To accompany audio slideshow, narrated by Professor Emeritus William Averyt
Now let's walk a few steps just to the edge of the street, which is University Place, and look at this group of four very beautiful buildings. This is today called University Row, and this group of buildings is the most architecturally and historically significant group of buildings of the historic district in the center of the campus. To your right on the southern end and moving over to your left on the northern end, you'll see first the Old Mill, and then to your left you see Williams Science Hall, and to the left and the north of that, you see the old Billings library, and left again you'll see Ira Allen Chapel.
We're going to walk across the street carefully here on this Saturday morning. Watch out for the traffic, and pause a second in front of Williams Hall. Williams Hall was the result of a very generous gift of a UVM alumnus, Dr. Edward Williams. The building was completed in 1896. At the time it was said to be the first fire-proof building in the United States. It was constructed as a science hall. The general facade design is patterned after the University Museum of Oxford University in Great Britain. Over the doorway, you'll see the sculpted heads inside medallions of three famous scientists in the middle and late years of the 19th century: Henry, Morse and Agassiz in the fields of physics, telegraphy and botany. And the general design is late 19th century Romanesque revival. Let's walk a few more paces to the North and stop on the steps of the old Billings Library.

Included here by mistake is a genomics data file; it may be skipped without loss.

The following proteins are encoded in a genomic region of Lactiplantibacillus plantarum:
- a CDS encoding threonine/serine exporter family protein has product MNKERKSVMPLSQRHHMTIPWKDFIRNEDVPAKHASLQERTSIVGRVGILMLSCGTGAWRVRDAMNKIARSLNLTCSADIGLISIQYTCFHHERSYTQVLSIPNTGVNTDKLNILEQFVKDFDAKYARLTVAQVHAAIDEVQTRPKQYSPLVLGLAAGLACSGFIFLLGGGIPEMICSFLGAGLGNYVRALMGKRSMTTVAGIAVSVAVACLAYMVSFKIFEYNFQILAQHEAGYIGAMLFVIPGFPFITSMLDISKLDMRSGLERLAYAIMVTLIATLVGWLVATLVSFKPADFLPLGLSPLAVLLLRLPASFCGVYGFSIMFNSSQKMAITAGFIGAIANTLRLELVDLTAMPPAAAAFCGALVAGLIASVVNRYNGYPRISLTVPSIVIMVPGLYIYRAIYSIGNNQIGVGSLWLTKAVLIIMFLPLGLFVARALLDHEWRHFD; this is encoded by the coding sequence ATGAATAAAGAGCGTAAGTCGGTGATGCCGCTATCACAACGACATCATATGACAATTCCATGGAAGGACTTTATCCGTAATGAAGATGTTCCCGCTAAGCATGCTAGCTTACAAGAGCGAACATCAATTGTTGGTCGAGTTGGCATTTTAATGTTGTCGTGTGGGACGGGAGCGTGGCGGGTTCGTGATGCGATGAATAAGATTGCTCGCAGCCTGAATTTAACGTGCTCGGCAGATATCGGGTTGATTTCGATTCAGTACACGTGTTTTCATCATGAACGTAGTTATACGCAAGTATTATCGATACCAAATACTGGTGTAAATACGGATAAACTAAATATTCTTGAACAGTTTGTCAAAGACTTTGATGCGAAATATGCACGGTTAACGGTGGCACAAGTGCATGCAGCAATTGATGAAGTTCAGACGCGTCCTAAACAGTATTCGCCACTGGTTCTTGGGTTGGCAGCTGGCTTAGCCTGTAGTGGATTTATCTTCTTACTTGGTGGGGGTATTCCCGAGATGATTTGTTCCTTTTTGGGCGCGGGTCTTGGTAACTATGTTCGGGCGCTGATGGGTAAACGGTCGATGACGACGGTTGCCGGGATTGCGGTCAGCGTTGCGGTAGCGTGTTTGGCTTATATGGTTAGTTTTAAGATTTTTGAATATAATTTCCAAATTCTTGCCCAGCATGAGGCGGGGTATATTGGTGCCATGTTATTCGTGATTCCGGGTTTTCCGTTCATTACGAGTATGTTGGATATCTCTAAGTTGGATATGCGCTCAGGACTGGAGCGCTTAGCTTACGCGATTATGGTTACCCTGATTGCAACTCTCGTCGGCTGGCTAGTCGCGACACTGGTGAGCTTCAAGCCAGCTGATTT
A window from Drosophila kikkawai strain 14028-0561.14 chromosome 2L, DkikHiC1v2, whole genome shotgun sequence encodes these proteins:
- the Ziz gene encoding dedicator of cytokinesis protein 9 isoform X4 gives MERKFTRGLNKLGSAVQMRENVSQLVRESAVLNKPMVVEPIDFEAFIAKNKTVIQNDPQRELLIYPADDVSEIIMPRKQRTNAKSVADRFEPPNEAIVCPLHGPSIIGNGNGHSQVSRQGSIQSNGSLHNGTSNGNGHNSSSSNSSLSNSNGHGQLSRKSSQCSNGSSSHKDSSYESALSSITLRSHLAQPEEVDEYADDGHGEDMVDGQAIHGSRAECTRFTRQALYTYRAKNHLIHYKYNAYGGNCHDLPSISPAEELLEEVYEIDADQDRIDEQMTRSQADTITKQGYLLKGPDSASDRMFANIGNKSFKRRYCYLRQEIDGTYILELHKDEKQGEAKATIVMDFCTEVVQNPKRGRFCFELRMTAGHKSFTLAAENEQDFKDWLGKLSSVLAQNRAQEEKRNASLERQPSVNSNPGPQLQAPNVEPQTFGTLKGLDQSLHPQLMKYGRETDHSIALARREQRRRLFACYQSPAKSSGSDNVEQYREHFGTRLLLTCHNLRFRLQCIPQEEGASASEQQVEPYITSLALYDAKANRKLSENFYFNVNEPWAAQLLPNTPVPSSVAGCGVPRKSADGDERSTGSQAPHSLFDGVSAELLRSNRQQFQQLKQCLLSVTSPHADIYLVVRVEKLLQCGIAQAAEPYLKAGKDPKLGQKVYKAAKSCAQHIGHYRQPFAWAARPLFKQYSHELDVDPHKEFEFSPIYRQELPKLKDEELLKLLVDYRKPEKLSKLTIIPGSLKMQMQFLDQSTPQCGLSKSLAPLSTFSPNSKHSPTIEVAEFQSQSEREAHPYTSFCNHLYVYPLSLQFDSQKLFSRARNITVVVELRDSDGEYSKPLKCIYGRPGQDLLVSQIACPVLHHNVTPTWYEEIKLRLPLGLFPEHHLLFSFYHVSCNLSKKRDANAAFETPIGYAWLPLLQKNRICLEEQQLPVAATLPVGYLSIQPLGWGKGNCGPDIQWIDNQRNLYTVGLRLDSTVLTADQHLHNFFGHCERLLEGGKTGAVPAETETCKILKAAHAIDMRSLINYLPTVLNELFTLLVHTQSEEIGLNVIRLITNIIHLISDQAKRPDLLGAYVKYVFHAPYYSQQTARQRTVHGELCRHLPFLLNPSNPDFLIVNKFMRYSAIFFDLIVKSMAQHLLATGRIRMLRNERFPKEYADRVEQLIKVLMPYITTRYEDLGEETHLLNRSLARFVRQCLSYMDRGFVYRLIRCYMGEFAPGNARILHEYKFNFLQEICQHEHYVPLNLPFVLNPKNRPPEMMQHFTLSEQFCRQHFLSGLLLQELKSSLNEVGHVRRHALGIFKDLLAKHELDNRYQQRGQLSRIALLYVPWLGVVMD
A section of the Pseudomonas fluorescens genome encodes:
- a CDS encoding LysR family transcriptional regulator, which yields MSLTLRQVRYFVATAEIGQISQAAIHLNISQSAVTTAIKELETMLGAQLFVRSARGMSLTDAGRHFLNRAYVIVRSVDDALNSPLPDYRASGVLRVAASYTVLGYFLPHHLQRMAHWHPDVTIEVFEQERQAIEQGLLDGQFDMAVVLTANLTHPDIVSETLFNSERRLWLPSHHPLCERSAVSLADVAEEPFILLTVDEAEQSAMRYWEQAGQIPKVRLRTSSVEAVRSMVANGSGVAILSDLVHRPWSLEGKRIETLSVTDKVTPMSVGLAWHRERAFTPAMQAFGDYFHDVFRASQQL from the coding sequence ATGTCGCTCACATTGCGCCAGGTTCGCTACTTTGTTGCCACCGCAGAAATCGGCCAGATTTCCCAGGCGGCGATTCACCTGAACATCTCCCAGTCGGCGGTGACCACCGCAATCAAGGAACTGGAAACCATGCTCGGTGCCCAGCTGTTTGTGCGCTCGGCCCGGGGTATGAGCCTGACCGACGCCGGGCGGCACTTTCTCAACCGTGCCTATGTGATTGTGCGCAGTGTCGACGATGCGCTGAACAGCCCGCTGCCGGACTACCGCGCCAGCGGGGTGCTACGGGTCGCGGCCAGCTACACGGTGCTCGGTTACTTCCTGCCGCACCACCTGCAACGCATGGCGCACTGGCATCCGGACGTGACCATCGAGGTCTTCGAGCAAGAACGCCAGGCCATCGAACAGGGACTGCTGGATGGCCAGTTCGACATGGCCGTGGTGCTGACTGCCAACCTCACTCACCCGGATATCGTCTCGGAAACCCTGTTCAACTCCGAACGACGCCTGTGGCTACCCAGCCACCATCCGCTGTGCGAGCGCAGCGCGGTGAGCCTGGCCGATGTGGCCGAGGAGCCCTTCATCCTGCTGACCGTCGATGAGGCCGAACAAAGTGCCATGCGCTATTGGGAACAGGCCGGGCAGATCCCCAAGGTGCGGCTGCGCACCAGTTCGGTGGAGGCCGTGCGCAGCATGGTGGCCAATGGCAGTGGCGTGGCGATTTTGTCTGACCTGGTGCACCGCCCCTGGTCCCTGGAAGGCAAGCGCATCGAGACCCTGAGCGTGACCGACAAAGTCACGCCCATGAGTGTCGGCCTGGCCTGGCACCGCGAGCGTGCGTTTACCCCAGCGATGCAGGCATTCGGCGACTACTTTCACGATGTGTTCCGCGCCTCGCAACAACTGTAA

We're now standing in front of the Billings Library building, and for experts in architectural history, this is probably the most important, valuable piece of architecture the university has in the historic district. It was constructed in the middle 1800s — the result of, once again, a very generous donation by a UVM alumnus Frederick Billings, and we'll have more to say about him in just a moment. It was designed by America's premiere architect in the middle 19th century, Henry Hobson Richardson, and it's a fine example of what today is called "Richardsonian Romanesque," a style which he developed merging elements from English, French and Spanish Romanesque Medieval architecture. You can see some of those characteristics with the strong, half-circle Romanesque arches and heavily rusticated stonework. The fine and very interesting geometric and figurative carving on the facade is the result of the carving of a master stone carver Alfred Milne, and once we step inside the building, you'll see some beautiful woodcarving of another master carver, Albert Whittekind.